Finally, in the Final against France, the Spaniards' luck ran out. The gameplan prepared to deal with the hosts by veteran coach Miguel Munoz was upset by a string of injuries and suspensions. Still, Spain were giving as good as they got when a rare mistake by goalkeeper-captain Luis Arconada - Platini's low drive from a free kick spun through the keeper's hands - proved decisive after 56 minutes.

    Bruno Bellone scored a second for France in the last minute shortly after Yvon Le Roux had been sent off, but then it was academic. The first goal had knocked all the stuffing out of the Spaniards.

    Man of the Tournament

    Michel Platini
    No single player has dominated a European finals in the way Platini did 'his' home tournament in 1984. He had already achieved superstar status with Juventus in Italy, where he was League top scorer. Then he returned home to not only captain the hosts but also to shine as their finest player, score two hattricks, open the scoring ni the Final and then receive the Henri Delaunay trophy himself.

    West Germany 1988

    Holland, World Cup runners up in 1974 and 1978, finally secured the major prize their pre-eminence of the international game had long since earned when winning the 1988 European Championship, staged in West Germany.

    The Dutch victory over the Soviet Union in the Final in Munich's Olympiastadion was strong evidence in favour of their approach to youth coaching and to all aspects of football education.

    As in 1980 and 1984, there were eight finalists - split into two groups of four - comprising the hosts an seven qualifiers. In the preliminaries, Italy, the Soviet Union, England and Holland swept all before them in their groups. Spain, Denmark and the Republic of Ireland - the latter qualifying for a major tournament finals for the first time - all won through after a tight scrap.

    The only hitch in the qualifying process occured in Holland's home match against Cyprus on October 18, 1987. The Dutch won 8-0 but the result was later declared invalid by UEFA because a firework thrown from the crowd struck Cyprus goalkeeper Andreas Charitou. A replay was ordered, which Holland also won, this time 4-0. Years later arguments still continued among Dutch soccer statisticians about whether details from the first match should be credited to players' records. The man with most at stake was Dutch striker John Bosman. He scored five goals in the first match but only a hattrick in the replay.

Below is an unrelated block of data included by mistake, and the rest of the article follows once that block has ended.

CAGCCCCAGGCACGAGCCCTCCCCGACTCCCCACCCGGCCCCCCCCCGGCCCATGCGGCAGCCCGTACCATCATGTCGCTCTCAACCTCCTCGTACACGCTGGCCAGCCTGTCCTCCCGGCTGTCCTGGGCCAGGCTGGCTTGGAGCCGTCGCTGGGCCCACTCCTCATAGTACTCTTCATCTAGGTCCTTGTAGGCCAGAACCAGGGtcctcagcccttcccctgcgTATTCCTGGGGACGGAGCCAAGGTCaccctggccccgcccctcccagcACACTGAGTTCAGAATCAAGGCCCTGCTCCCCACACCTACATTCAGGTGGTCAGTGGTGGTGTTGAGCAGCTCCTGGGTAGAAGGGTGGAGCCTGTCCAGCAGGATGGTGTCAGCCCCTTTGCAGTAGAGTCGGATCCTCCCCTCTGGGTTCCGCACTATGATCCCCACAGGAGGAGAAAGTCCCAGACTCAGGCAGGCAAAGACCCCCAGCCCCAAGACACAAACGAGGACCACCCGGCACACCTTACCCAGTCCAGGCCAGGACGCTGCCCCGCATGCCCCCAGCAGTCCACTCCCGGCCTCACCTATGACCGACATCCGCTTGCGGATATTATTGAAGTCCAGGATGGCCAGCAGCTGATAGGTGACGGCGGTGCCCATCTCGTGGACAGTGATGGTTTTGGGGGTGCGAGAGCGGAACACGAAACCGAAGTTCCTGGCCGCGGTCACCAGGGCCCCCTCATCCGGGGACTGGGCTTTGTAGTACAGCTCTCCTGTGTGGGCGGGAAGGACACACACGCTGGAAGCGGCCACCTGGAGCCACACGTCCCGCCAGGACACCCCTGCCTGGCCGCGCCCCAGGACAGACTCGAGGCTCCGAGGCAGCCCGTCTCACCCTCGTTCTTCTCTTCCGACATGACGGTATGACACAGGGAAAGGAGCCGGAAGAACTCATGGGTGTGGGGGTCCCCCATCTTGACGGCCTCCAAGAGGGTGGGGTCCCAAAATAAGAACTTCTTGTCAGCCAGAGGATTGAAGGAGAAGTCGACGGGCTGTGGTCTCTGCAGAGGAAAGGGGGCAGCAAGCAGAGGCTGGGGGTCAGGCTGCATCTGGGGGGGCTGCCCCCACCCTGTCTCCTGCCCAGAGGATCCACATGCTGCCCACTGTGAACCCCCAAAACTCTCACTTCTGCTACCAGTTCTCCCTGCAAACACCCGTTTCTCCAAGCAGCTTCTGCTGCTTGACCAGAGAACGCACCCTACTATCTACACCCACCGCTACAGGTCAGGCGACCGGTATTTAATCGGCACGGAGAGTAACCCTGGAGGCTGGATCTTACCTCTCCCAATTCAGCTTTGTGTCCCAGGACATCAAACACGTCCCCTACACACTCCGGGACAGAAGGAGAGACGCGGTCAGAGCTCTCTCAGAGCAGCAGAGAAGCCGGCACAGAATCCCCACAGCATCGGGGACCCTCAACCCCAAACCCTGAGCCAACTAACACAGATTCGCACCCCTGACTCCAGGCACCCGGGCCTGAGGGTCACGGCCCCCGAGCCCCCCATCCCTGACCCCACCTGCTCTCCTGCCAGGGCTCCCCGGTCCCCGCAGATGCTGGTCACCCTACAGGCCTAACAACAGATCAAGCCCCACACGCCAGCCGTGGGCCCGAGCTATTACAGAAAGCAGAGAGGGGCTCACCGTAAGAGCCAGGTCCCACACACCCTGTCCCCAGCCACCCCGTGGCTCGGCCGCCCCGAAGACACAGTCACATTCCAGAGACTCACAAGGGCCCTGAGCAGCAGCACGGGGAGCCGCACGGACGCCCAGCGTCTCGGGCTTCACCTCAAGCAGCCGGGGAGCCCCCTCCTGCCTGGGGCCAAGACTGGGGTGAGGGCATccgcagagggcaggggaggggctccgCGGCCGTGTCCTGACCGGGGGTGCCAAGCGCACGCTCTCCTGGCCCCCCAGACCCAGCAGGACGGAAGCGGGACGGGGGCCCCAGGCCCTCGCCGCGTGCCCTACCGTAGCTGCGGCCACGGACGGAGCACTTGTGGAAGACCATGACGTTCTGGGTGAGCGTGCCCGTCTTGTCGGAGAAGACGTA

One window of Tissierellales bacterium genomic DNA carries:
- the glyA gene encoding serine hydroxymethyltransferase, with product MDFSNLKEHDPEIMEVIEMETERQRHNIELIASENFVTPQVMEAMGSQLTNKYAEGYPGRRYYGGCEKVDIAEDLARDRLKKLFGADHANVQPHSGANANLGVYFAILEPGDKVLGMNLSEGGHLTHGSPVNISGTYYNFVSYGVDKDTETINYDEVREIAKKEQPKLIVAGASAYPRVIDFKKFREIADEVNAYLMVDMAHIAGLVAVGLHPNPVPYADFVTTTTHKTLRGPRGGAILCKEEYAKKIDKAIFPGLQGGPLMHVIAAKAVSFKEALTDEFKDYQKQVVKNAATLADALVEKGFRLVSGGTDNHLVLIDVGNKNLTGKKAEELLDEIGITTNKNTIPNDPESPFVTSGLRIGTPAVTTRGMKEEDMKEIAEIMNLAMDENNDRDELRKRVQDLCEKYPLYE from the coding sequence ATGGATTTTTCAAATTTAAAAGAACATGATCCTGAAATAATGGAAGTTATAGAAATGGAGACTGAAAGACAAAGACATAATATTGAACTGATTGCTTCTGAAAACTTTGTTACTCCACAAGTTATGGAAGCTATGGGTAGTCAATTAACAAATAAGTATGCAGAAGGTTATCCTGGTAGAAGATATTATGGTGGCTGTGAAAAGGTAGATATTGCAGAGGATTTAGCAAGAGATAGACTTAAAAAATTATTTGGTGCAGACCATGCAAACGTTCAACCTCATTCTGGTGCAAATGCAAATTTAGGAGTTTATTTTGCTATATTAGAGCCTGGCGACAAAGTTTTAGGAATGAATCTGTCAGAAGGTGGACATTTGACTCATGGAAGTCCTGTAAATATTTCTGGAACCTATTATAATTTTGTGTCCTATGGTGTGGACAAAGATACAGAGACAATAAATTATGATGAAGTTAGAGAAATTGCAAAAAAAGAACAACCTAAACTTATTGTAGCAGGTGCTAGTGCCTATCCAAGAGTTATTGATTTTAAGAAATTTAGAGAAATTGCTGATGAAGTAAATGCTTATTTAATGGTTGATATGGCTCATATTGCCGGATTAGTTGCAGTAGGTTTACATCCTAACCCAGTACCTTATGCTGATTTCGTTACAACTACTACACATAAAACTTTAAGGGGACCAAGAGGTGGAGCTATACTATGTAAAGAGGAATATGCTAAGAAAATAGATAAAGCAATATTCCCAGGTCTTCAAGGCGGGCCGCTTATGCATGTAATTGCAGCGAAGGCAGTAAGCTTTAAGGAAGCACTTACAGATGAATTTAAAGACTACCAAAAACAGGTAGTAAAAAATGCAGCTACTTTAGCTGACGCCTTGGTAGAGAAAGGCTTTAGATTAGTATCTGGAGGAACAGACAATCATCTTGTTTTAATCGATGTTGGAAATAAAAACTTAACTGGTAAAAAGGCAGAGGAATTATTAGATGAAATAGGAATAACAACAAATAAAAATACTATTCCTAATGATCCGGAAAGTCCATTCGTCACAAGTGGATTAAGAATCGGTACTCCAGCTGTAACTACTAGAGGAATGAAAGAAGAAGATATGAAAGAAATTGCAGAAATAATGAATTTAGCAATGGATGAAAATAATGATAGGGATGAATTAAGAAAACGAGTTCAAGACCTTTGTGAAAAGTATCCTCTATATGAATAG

England arrived in West Germany for the finals with the best record of any of the qualifiers, having won five and drawn one of their six matches, scoring 19 goals and conceding just one. But it appeared they had peaked too early. Their form deserted them. For the only time in any major event, they lost all three of their group matches. They started with a 1-0 defeat by the Irish Republic, followed by a devastating 3-1 loss to Holland, for whom Milan centre forward Marco Van Basten scored a hattrick. The Soviet Union completed their misery, also winning 3-1.

    Van Basted had been uncertain of his place in the Dutch side after their opening 1-0 defeat by the Soviet Union, the eventual group winners, in Cologne. It took the words of his friend and mentor Johan Cruyff to persuade him to stay with the squad. When Van Basten was substituted towards the end of the England game, he shook hands with veteran coach Rinus Michels as he left the pitch. hat handshake came to symbolise the new found unity of spirit that carried the Dutch to their ultimate and well-deserved victory.

    West Germany topped the other group, ahead of Italy on goal difference, without even appearing convincing. The top two had drawn 1-1 in the group's opening game, allowing Spain to take advantage by beating Denmark 3-2 in their first match. But the Spaniards then lost to Italy and then West Germany without scoring a goal.

    The Germans led Holland in their semi final in Hamburg thanks to a controversial Lothar Matthaus penalty after what was judged to have been a foul on Jurgen Klinsmann. German forward Frank Mill laughed as the teams ran back to the restart and told Dutch skipper Ruud Gullit: "If one of you falls over, you'll get one too." They did just that, Ronald Koeman thumped home an equalising penalty, given for what seemed like a fair tackle, and then Van Basten snatched a late winner.

    The Soviet Union continued their fine record in the championships with a 2-0 victory over Italy in the other semi final.

    Holland went into the Final as favourites, just as in the 1974 World Cup decider, also played in Munich's Olympic Stadium. Their opponents this time were a Soviet Union side seriously disrupted by the suspension of stopper Oleg Kuznetsov. But even he would not have been able to control the attacking flair of Gullit and Van Basten. The former scored the first goal, Van Basten the second - volleying home one of the greatest individual goals ever seen in any major international event from Arnold Muhren's long, tantalising left wing cross.